Recently I have had some conversation with a young teacher who is hoping to open his own school and teach a fusion of the various systems he has studied over the years. I certainly have some reservations about his age and level of experience before striking out on his own. Yet those of you who have children older than 15 know that attempting to sway a determined young dreamer’s mind (even trying to talk “sense” into them) is a futile endeavor. Hell, we were all 25 once, and I’m sure you as well I am one track minded once we have a desire to do something.
Opening a school is one thing. But starting your own system?
Why not? Take any system of combat–they all started as a young man’s idea at some point. Sometimes, the young man isn’t as young. Perhaps that teacher had a strong master who kept him long enough to fully develop, but perhaps not. If you look back into most systems’ history, you will find that your founder was young enough to be your son and may have even spent less time learning than you would recommend. There is no sense in arguing with a young man, and the best we can do–if you are respected enough to have his ear–is to guide him toward success.
Any system can be made to work. I strongly believe in this. Show me a guy who swears that some system is garbage, and I will show you a man who never fought someone from that style. What is important is how that system is treated–how the students are trained, how the teachers have tested the system’s principles and techniques, how the teacher has learned to guide the students. Many a young, inexperienced teacher has blossomed into a seasoned expert with the right philosophy and right attitude. It takes years and patience, but every teacher who sticks with it eventually has his coming of age in the art.
Of course, it does come at a price.
The idea that a man can pull himself up by his bootstraps is a valid one. But if he has some help, and at least the right plan, things are much easier. There are several steps to follow:
- You need a mentor. Yes, you can find your way through the dark without one. But many of the mistakes you will make and lessons you will learn the hard way can be avoided and made easier by having a confidant. One who has your best interest at heart and wants to see you succeed. A martial arts mentor will be the one who gives you good advice without discrediting you. He will hide your flaws, prop you up when you are weak. At the same time, he is not a teacher; your martial arts mentor is simply the other voice of reason who questions your thinking and gives you an alternate view that you may not have forseen. You want to cozy next to either a well-established teacher, or one who has seen more than you can imagine. And notice I did not say well-connected. This has nothing to do with politics, but knowledge.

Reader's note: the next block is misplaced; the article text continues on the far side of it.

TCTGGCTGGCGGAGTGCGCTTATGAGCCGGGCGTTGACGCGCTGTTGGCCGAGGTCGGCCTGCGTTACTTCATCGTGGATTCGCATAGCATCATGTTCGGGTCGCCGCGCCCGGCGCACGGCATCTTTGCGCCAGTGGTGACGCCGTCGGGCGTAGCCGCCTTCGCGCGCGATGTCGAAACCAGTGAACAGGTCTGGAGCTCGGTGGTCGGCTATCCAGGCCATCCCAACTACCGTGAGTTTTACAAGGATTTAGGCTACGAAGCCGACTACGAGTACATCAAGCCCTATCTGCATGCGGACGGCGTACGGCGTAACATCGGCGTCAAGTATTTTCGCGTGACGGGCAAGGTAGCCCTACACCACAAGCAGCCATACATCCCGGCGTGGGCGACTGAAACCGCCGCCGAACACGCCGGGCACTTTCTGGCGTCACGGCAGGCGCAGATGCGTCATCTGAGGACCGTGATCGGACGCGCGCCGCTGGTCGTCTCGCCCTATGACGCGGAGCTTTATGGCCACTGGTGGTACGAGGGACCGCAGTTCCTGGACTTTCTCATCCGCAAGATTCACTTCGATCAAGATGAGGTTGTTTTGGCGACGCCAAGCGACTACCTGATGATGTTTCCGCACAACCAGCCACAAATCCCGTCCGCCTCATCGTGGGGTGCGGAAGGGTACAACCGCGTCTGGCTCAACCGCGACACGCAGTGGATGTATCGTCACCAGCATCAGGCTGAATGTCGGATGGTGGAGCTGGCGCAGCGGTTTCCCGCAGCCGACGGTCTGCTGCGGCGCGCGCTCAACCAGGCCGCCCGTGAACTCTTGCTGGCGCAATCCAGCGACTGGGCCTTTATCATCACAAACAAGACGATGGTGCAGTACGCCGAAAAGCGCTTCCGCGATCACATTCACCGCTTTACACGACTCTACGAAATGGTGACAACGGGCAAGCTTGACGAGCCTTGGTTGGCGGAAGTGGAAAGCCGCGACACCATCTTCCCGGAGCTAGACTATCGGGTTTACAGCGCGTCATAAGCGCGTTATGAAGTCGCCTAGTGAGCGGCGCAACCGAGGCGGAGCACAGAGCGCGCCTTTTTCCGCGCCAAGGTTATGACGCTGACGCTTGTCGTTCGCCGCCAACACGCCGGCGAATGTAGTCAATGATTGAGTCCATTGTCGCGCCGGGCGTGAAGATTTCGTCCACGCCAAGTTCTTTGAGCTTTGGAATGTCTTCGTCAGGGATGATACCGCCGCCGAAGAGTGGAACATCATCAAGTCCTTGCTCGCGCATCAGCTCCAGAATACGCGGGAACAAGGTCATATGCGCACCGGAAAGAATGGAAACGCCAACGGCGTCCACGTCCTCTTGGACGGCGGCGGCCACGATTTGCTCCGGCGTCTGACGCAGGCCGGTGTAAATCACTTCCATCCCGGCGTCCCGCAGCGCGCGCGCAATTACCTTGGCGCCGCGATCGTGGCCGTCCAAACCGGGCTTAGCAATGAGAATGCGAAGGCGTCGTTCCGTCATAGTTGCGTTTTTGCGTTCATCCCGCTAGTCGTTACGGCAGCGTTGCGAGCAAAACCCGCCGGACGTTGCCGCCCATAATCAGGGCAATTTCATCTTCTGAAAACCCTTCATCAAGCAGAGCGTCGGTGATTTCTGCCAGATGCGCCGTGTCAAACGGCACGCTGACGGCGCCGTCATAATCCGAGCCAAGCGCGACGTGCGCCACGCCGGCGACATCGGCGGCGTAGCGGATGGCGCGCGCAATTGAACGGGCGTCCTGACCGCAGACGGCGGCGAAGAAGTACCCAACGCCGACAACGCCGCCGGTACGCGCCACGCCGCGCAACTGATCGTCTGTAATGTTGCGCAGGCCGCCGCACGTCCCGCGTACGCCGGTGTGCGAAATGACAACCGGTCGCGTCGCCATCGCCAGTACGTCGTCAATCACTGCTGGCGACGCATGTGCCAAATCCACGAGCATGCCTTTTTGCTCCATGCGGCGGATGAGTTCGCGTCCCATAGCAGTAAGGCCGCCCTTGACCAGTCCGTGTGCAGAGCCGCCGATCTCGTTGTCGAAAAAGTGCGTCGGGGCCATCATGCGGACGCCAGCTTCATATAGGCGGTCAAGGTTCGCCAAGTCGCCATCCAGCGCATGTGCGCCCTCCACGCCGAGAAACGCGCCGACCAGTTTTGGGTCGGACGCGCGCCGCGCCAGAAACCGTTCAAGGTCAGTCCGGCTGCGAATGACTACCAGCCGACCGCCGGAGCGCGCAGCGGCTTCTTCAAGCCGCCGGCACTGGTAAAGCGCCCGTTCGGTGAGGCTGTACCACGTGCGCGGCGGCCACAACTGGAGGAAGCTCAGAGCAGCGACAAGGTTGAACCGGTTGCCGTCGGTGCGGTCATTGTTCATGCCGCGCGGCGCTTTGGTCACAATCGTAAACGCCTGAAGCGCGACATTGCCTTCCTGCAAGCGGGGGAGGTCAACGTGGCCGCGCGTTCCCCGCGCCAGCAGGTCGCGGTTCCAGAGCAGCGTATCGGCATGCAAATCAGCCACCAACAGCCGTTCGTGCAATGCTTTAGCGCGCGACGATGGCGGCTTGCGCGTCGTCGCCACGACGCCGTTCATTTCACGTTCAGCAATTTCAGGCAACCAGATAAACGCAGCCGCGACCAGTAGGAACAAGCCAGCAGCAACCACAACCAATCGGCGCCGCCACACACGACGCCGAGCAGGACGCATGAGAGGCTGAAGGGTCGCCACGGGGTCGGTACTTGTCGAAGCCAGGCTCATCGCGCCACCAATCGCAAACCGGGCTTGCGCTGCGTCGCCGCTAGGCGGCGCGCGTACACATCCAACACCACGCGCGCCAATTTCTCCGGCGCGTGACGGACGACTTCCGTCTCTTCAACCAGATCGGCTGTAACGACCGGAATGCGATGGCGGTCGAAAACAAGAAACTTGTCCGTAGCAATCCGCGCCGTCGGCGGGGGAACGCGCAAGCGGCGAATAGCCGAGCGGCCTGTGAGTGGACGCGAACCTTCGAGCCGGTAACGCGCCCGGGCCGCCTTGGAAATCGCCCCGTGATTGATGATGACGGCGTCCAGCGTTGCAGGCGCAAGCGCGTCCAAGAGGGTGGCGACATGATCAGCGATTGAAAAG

- You need training and sparring partner. Someone who is your equal, and definitely not your student. As the saying goes, stone sharpens stone, and if you have a counterpart who is equally strong and skilled as you (or better)–the quality of your martial arts can only improve. Too many martial artists will go through life without one, especially when they are teaching. Imagine a scholar who only associates with students. How can he maintain his skills conversing with people who is not intellectually his equal? I would like to come back to this subtopic at a later time and devote an entire article to this idea. It’s that necessary.
- You need a rival. All great masters and fighters have a rival. The same way that stone sharpens stone, a blade needs things to cut. How can you tell if your sword is sharp if you never test it against other objects? In the world of martial arts, there exists many so-called fighters and masters who have avoided an enemy their entire career… until they find themselves as old men who are revered for dull lives and experiences and embellished adventures. Even if your rival was superior to you, some of their light reflects off you simply because you were in their presence–whether you beat them or not. Want proof? Real quick, tell me who else Marvin Fraizer fought besides Ali. Who else did George Foreman fight before Ali? It’s not that easy, huh? And let me tell you, Fraizer and Foreman were excellent fighters. But their claim to fame is that they fought–lost, but nearly beat–the great Muhammad Ali. Not everyone will be an Ali. But it doesn’t mean you can’t be a damned good fighter. Avoid guys like Ali, and you never will.
- You need students and your own reputation. Many martial artists are satisfied with remaining in the shadows of their masters or the popularity of their systems, and fear stepping out into the light on their own. Sometimes, there are very good martial artists who have their own ideas within their systems–some even have ideas that are contradictory to what their teachers taught–but either out of respect or lack of self-respect, they never present their knowledge to the community. You can learn from your teachers, but until you move out from under his wing, there is a level of understanding and development that will never be realized. And let me tell you this: You honestly don’t need any man’s permission to do so. You don’t. I would like to return to this subject at another time as well.
The word count is coming up on a thousand, so I will close here. But please understand this very important lesson: When you feel you have matured in the art and would like to experiment with your own ideas, you own technique, and your own students, don’t let anyone steal your thunder. If they do not support you, the journey may be difficult, but it is very far from impossible. Credibility in the martial arts is a self-determined thing.
Thank you for visiting my blog.